Platforms In Healthcare-Pt. 2 What It Takes to Build A Successful Platform Bus.-The HSB Blog 12/6/21



Our Take:


As an increasing number of companies attempt to transition from a product to a platform business model or sometimes combine elements of both, now more than ever it is critical for companies to understand the elements that make up a successful platform business and what can be learned from them. While several of the world’s most valuable companies are dominant online platforms that have successfully created digital communities and market spaces for people to interact and transact, it is far from an easy feat to create. Moreover, McKinsey predicted in its report, “Winning in Digital Ecosystems” that digital platforms will mediate over 30% of global economic activity by the year 2025 but noted only 3% of established companies have adopted an effective platform strategy. As the platform economy continues reshaping the global economy, companies are contemplating the viability of leveraging the platform business model to their industry’s advantage, making it essential to understand the foundations of such models.


Key Takeaways:

  • Between 1992 and 2015, 209 platform organizations failed, with an average survival rate of about 5 years.

  • According to McKinsey, digital platforms will mediate over 30% of global economic activity by 2025 yet only 3% of established companies have adopted an effective platform strategy.

  • Forbes Insights survey (2017) reported that 31% of organizations in North America and Western Europe have adopted platform thinking.

  • Anaconda, an open-source platform of 27M Python data scientists, has seen a total of approximately 10 billion downloads of its software library packages as of Spring 2021.


The Problem:


As noted in “The Power of Platforms” by Deloitte, traditional supply/demand distribution approaches are based on what are called “push-based approaches” whereby producers “simply made an efficient batch size of what they sold and foisted it onto the marketplace. This of course meant investing effort into anticipating what the customer demand might be, using that to create a sales forecast, and then procuring the right resources and people to produce the appropriate quantity of goods.” By contrast, platform-based approaches to supply/demand facilitate and empower so-called “pull-based approaches” whereby producers “reorient operations such that nothing happens until actual demand signals are received from real buyers.” However, companies in diverse sectors are adopting the platform business model to tap into its pull-based approach and profitability without adopting the competitive strategies that make platform companies successful.


Some existing companies, aiming to either grow or even survive, focus more on replicating platform success and less on the power dynamics and risks associated with platform markets. However, success is not easy, according to a report entitled “The Evolution of the Global Digital Platform Economy: 1971-2021”, over 200 platform organizations failed between 1995 and 2015, with an average survival rate of only about 5 years. As the authors note “a platform often requires underwriting one side of the market to encourage the other side to participate. But knowing which side should get charged and which side should get subsidized may be the single most important strategic decision for a platform”, hence managers attempting to build platforms can “misprice” one side of the platform when underwriting the market. In addition, the authors also conclude that although several reasons account for some companies’ inability to leverage the platform model effectively, the wide knowledge gap is the most prominent reason. Many company managers do not understand how platforms operate and compete because it differs from the traditional supply-driven market.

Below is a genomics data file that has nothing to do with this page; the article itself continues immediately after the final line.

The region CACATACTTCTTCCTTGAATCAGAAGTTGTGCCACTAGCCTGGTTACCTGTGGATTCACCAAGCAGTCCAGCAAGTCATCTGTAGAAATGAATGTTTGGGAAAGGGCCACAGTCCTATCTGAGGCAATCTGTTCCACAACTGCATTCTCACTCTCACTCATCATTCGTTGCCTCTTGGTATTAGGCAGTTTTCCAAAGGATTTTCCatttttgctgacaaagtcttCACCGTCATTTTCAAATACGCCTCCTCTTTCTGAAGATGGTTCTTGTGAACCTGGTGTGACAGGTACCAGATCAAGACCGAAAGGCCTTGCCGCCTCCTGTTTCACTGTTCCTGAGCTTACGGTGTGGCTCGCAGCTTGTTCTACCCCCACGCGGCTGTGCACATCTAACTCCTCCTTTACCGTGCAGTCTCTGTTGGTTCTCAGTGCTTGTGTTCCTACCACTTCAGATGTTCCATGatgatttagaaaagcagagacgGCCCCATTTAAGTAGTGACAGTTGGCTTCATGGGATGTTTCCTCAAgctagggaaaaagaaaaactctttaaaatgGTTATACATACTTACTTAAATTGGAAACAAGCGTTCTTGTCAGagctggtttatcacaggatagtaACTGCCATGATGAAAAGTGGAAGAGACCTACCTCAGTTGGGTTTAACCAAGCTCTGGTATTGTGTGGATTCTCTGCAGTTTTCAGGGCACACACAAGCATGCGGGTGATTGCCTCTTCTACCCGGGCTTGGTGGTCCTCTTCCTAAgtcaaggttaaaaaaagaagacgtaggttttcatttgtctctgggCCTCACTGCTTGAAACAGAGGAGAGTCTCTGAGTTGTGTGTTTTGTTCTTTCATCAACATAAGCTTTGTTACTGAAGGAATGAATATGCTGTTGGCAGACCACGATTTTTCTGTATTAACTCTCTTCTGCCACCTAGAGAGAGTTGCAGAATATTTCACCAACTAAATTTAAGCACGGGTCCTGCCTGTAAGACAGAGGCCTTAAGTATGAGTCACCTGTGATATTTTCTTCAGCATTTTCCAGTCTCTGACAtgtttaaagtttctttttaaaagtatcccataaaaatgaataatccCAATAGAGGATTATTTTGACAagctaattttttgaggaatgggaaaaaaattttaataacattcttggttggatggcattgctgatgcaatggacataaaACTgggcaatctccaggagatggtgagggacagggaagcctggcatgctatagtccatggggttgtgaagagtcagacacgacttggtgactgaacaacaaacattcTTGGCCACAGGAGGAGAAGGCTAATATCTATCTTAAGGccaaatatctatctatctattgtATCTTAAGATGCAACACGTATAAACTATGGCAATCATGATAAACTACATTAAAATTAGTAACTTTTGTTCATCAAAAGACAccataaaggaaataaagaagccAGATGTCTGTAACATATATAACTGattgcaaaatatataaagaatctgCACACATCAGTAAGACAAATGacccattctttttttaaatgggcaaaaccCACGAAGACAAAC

In addition, having an experienced platform leader does not guarantee a platform company’s success, especially if the company applies ineffective strategies or limits access to the platform. For example, in the 1980s, Steve Jobs struggled with creating a platform that was open enough for connecting Apple customers to the company’s software producers. Google Health, despite having an experienced platform leader, failed because it focused on healthcare consumers instead of healthcare providers (please see the Our Take blog “Lessons Learned: Big Tech Stumbles in Healthcare Again, Google Health Closing-The HSB Blog 8/30/21” for more detail). Ultimately, for platform businesses, determining which side of the market to emphasize is a crucial element of success. Unlike supply-side markets where external forces are considered threatening, understanding when to either include or remove ecosystem value is fundamental to platform strategy.


The Backdrop:


In 2017 Forbes conducted a survey showing that 31% of organizations have adopted what is called “platform thinking”. As noted by Erich Joachimsthaler in “What is Platform Thinking”, the concept of “platform thinking changes how we connect with consumers or customers.” Business functions like “marketing, communications, and selling [become] about connection – engagement and interaction, and creating a gravitational force that pulls consumers in, and that empowers them.” In an MIT Sloan Management Review article entitled “How to win at the Platform Game” the authors highlight three strategic elements that are pivotal for platform businesses:

  1. Business models built around subscription-based software as a service.